University of Khartoum

Effect of Irrigation Interval on Physiological and Growth Parameters of Moringa oleifera and Moringa peregrina Seedlings

Effect of Irrigation Interval on Physiological and Growth Parameters of Moringa oleifera and Moringa peregrina Seedlings

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Title: Effect of Irrigation Interval on Physiological and Growth Parameters of Moringa oleifera and Moringa peregrina Seedlings
Author: Elhag Adam, Wafa
Abstract: This study investigated the effect of irrigation interval on growth and physiological parameters of M. oleifera and M. peregrina seedlings and the difference between the two species. The study was conducted in a nursery where the seedlings were raised using polythene bags filled with silt soil. The seedlings were irrigated every two days for two months, and then four irrigation intervals treatments were applied (every 2, 4, 6 and 8 days) for three months. Seedling shoot height and number of leaves were measured weekly from the start of the treatments. Three subsequent destructive harvests were conducted and root length, shoot dry weight and root dry weight were determined and total plant weight and root to shoot ratio were calculated. Leaf gas exchange parameters were measured for the four irrigation intervals, one day before irrigation and then measured one day after irrigation. The irrigation intervals had no significant effect on the shoot height of the two species. However, the number of leaves per plant was significantly reduced with increasing irrigation intervals. Root length showed fluctuating response pattern in both species for all intervals of irrigation at the three harvests. Root and shoot dry weights were reduced with increasing irrigation intervals for the two species. The irrigation intervals had significant effect on root/shoot ratio and total plant weight of M. oleifera seedlings. Root/shoot ratio and total plant weight displayed significantly lowest values in the seedlings that were viii irrigated every 8 days. Seedlings of M. peregrina showed the same result as those of M. oleifera in total plant weight. The irrigation intervals had significant effect on the gas exchange parameters of M. oleifera and M. peregrina seedlings. Increasing the irrigation interval caused progressive lowering of net photosynthesis, stomatal conductance and transpiration rate of the seedlings of the two species. The 8 days irrigated seedlings had the lowest values. In both species, net photosynthesis had rapidly recovered for the seedlings irrigated every 6 and 8 days after re-watering and became similar to that of those irrigated every 2 and 4 days. M. peregrina exhibited significantly greater root/shoot ratio than Moringa oleifera in all irrigation intervals. Also, M. peregrina maintained higher stomatal conductance and net photosynthesis per unit area than M. oleifera. The results point to the ability of M. peregrina to withstand drought conditions more than M. oleifera. Also, the results suggest that irrigation frequency in the nursery should not be later than 6 days for M. oleifera. Further studies are suggested to evaluate the physiology and growth response of Moringa peregrina under longer irrigation intervals.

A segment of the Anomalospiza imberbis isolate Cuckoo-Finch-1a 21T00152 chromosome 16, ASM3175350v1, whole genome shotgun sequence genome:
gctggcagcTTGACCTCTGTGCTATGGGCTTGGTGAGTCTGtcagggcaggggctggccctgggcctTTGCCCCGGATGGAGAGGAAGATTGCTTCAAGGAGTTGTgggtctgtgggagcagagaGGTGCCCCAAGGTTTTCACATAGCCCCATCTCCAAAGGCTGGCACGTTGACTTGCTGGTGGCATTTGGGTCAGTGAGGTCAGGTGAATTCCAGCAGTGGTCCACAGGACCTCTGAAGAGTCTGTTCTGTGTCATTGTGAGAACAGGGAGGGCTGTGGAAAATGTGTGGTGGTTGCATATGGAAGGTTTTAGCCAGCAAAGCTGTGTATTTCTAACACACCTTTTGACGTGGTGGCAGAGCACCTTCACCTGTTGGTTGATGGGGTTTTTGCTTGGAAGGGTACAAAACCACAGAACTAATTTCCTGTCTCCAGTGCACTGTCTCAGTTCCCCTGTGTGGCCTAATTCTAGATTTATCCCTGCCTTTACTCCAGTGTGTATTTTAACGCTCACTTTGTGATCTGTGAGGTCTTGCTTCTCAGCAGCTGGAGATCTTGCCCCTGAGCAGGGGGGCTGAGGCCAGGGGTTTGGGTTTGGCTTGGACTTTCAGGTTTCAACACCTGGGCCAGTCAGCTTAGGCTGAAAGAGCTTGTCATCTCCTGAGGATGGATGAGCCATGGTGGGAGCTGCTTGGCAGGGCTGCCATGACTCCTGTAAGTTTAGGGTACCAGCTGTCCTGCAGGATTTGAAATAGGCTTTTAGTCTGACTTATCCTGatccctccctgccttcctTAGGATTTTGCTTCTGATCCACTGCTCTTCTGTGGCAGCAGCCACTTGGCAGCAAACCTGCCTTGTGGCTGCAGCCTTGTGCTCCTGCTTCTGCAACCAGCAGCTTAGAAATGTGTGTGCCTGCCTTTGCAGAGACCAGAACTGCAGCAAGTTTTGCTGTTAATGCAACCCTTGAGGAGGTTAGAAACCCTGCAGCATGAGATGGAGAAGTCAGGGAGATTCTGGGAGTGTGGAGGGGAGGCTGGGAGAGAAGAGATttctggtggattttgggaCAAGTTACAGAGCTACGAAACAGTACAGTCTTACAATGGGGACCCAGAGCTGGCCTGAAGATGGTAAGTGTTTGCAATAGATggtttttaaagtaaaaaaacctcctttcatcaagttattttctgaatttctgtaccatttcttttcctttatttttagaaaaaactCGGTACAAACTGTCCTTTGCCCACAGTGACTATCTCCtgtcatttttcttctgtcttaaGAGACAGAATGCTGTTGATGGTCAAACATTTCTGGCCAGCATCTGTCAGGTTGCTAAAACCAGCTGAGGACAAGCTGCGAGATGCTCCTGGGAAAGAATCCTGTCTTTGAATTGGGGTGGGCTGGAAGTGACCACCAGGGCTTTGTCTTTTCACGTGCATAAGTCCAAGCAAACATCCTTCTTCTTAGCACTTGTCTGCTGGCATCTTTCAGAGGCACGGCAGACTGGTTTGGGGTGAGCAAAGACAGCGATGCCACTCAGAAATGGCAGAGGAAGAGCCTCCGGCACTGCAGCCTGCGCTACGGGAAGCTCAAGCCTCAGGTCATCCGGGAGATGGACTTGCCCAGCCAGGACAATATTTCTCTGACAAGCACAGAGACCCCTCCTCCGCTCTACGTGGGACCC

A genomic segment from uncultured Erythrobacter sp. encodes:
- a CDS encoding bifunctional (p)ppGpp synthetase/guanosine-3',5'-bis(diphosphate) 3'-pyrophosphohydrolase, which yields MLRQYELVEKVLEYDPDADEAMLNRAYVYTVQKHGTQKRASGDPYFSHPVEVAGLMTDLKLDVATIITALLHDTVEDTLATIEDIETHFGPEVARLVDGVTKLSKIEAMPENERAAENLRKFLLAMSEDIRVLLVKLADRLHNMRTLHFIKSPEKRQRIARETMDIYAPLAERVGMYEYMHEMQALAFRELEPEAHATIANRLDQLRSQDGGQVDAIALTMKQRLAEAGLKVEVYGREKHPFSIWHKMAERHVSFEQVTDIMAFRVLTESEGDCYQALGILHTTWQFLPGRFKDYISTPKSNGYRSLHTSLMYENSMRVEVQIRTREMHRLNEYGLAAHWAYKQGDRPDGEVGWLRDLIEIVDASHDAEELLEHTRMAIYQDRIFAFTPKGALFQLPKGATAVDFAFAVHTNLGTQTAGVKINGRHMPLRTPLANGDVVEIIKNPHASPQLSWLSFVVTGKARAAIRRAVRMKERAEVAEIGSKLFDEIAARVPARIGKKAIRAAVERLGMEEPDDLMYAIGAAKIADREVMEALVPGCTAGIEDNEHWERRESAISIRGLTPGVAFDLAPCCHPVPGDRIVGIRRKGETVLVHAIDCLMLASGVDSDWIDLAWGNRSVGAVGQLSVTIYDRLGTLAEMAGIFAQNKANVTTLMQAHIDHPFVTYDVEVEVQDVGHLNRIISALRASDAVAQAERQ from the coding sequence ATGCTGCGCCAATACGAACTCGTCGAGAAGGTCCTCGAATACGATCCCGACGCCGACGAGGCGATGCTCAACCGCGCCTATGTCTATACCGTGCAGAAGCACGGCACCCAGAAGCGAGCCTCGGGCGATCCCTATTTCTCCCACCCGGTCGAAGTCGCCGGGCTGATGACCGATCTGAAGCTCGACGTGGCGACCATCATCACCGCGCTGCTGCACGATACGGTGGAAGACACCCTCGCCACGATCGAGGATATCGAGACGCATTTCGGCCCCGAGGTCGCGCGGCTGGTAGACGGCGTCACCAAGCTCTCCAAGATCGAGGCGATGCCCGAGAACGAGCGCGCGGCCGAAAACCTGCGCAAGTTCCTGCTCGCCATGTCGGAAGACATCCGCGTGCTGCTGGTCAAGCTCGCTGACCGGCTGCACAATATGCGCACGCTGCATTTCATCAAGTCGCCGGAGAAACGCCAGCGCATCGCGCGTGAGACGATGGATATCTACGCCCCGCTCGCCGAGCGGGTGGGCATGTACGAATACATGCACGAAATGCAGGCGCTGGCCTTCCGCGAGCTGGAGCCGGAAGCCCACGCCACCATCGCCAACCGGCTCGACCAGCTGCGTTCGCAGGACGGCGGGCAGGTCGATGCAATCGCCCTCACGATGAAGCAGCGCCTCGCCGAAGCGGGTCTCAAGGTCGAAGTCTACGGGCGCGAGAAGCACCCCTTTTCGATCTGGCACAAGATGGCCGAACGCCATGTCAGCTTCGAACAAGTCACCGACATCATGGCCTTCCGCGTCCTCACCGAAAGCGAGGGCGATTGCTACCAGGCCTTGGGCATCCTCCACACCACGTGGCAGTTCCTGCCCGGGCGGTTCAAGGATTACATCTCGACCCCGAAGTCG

URI: http://khartoumspace.uofk.edu/handle/123456789/9348
Date: 2015-04-23


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